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Vidit Chess Tour Pre QF: Aronyak and Mitrabha cause big upsets

by Shahid Ahmed - 05/03/2021

The Pre Quarter-Finals of Vidit Chess Tour witnessed two big upsets and they were caused by two young talents from Kolkata, West Bengal - IM Aronyak Ghosh and IM Mitrabha Guha. While Aronyak scored a convincing 1.5-0.5 victory over GM Abhijeet Gupta, Mitrabha bounced back strong after suffering a loss to beat GM Abhimanyu Puranik 2-1 with a victory in the Armageddon. IM Pranesh M was impressive against GM Praggnanandhaa but he just faltered early in the Armageddon. Quarter-Finals will take place today on chess24 from 7 p.m. IST. Photo: Shahid Ahmed 

Pranesh gives a scare to Praggnanandhaa

IM Aronyak Ghosh and IM Mitrabha Guha causes the biggest upset in the Pre Quarter-Finals of Vidit Chess Tour. Aronyak eliminated GM Abhijeet Gupta 1.5-0.5 and Mitrabha knocked out GM Abhimanyu Puranik by winning the Armageddon 2-1. IM Pranesh M got good chances in the first two games but he could capitalize in only one and got eliminated by Praggnanandhaa. Narayanan, Visakh, Gukesh, Arjun Erigaisi and Harsha Bharathakoti are the remaining five GMs to advance to the Quarter-Finals.

IM Pranesh M gives a big scare to GM Praggnanandhaa | Photo: Niklesh Jain

Narayanan - Sammed: 2-0

GM Narayanan S L won both games against IM Sammed Jaykumar Shete to advance to the Quarter-Finals. In the first game, Sammed made a tactical oversight.

Narayanan - Sammed, Game 1

Position after 12...Nxd4

Black sacrificed on d4 with the hope of recovering the piece on d-file with e5 but it does not work. Why?

In the second game also, Sammed made a tactical error which cost him an exchange and eventually the game.

Sammed - Narayanan, Game 2

Position after 12...Qa5

White just needed to trade queens with 13.Qxa5 and it would have been fine but the game went on with 13.c3 and everything fell apart after 13...Nb3. With this win, Narayanan advanced to the Quarter-Finals.

GM Narayanan S L had a smooth sailing towards the Quarter-Finals

Diptayan - Visakh: 1.5-1.5*

Diptayan and Visakh drew their first game after a grueling 97-move long battle. However Diptayan had some chances which he should have taken.

Diptayan - Visakh, Game 1

Position after 27...d4

27...d4 is a mistake. What is the best continuation for white here?

Position after 28...Rxd4

29.Qxd4 is an option and it was played in the game. However it was not the best choice for white. What should have white done instead?

Just when it seemed like the second game will also end up in a draw, Visakh erred in the game and Diptayan capitalized.

Visakh - Diptayan, Game 2

Position after 41.b4

41.b4 costs the game for white. Why?

Position after 46.Rxg5

Black is completely winning here. How should black continue after 46.Rxg5. The game continued with 46...Rb5 which certainly did not help black's case. Eventually the game ended up in a draw in another 14 moves.

Diptayan-Visakh encounter could not yield a result in both of their games, thus Armageddon was enforced.

Diptayan - Visakh, Armageddon

Position after 56.Rb1

White's position started falling apart after 56.Rb1. The game continued with 56...Bc6 and white was forced to play 57.Bb5 otherwise the passed a-pawn would have become a monster. Eventually Visakh missed a couple of simple tactics, thus the game ended up in a draw. However, as per Armageddon rules, black advances in case of a draw. Thus Visakh advanced to the Quarter-Finals and he will face GM Narayanan S L.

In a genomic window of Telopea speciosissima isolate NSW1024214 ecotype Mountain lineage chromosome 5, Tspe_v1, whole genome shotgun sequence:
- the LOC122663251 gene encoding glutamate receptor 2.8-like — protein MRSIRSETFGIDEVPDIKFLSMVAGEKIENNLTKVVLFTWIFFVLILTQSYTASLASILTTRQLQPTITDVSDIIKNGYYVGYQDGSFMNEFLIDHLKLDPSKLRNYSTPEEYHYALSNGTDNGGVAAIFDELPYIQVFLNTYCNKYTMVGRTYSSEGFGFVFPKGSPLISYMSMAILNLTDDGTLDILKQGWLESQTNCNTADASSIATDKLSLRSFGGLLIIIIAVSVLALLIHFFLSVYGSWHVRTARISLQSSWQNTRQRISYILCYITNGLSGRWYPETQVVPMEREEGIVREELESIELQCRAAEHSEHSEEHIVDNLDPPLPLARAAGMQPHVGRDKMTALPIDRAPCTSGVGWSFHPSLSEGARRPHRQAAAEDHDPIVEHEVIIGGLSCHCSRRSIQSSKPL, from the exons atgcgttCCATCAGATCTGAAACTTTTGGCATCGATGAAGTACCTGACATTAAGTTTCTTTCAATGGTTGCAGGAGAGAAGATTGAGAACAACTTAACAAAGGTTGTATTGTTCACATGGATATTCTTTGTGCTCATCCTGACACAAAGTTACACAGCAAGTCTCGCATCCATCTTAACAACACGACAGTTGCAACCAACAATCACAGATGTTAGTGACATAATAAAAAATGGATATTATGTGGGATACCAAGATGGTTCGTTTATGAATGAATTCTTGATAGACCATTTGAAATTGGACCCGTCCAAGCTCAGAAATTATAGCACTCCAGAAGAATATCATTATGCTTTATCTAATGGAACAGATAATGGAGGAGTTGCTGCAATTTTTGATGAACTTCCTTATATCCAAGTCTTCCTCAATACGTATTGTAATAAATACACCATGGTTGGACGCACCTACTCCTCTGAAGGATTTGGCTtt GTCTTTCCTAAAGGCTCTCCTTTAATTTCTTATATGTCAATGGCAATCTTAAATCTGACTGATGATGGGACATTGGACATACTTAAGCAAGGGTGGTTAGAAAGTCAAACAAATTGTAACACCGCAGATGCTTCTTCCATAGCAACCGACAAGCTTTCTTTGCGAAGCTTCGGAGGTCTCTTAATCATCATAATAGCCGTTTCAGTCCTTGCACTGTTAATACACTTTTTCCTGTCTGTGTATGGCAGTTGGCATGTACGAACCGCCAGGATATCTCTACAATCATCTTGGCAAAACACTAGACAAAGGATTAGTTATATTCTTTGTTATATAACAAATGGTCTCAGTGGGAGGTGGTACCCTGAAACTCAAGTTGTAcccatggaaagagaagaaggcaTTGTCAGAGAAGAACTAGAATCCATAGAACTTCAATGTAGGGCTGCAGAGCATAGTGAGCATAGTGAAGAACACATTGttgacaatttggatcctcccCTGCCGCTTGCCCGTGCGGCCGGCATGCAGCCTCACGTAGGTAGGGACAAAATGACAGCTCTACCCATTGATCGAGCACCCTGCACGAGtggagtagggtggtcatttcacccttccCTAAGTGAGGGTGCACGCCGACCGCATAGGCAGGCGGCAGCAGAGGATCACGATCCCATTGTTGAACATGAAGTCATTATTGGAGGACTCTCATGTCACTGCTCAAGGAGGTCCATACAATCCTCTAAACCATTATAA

GM Visakh N R had a bumpy start but still managed to advance to the Quarter-Finals | Photo: Amruta Mokal

Abhimanyu - Mitrabha: 1-2*

Mitrabha erred in the middle game which gave his opponent Abhimanyu a decent advantage.

Abhimanyu - Mitrabha, Game 1

Position after 13...Bc8

13...Bc8 provides a phantom support to the f5-pawn which does not help black.13...Qd8 or Kh8 would have been a better choice probably.

Position after 25.Qd4

Mitrabha managed to recover but he got disconnected after 25.Qd4. Black is not losing here as the threat at g7 can be defended.

The IM bounced back and delivered an equalizer by winning the must-win second game against Abhimanyu. He had a good position for the better part of the game but he allowed his opponent to equalize.

Mitrabha - Abhimanyu, Game 2

Position after 33...Bg7

The game continued with 34.Rxf7, however there was a better continuation for white. What is it? Eventually Abhimanyu ran out of time and the score became a 1-1 tie in a seemingly equal position.

After the first two games ended up in a victory each for both Mitrabha and Abhimanyu, Armageddon was in order. Mitrabha got black pieces in Armageddon which means he just needed a draw to advance, however he pounced when an opportunity was presented and converted it into a victory.

Abhimanyu - Mitrabha, Armageddon

Position after 26.h3

In an already difficult position, Abhimanyu caused further damage to his position with 26.h3. Black played the obvious 26...Nd5 and won the game in another eight moves.

Mitrabha made a great recovery and advanced to the Quarter-Finals | Photo: Shahid Ahmed

Gukesh - Vishnu: 2*-1

The first game between the student Gukesh and coach Vishnu ended up in a hard-fought draw. Even in the Queen ending, Gukesh kept pushing for an advantage but Vishnu made sure that he does not make any mistake.

The second game was a short 28-move draw. However the final position was in Vishnu's favour.

Gukesh playing with white pieces was in a must-win situation against Vishnu. He erred first which his opponent almost caught him.

Gukesh - Vishnu, Armageddon

Position after 14.cxd5

White was not forced to play 14.cxd5. What should have white played instead?

Position after 29...f5

29...f5 was the obvious game losing blunder. Black should have played something quiet like 29...Be5 or Rd7 to hold the position. With this win, Gukesh advanced to the Quarter-Finals where he will face IM Mitrabha Guha.

Gukesh advances to the Quarter-Finals | Photo: Niki Riga

Arjun Erigaisi - Arjun Kalyan: 2-0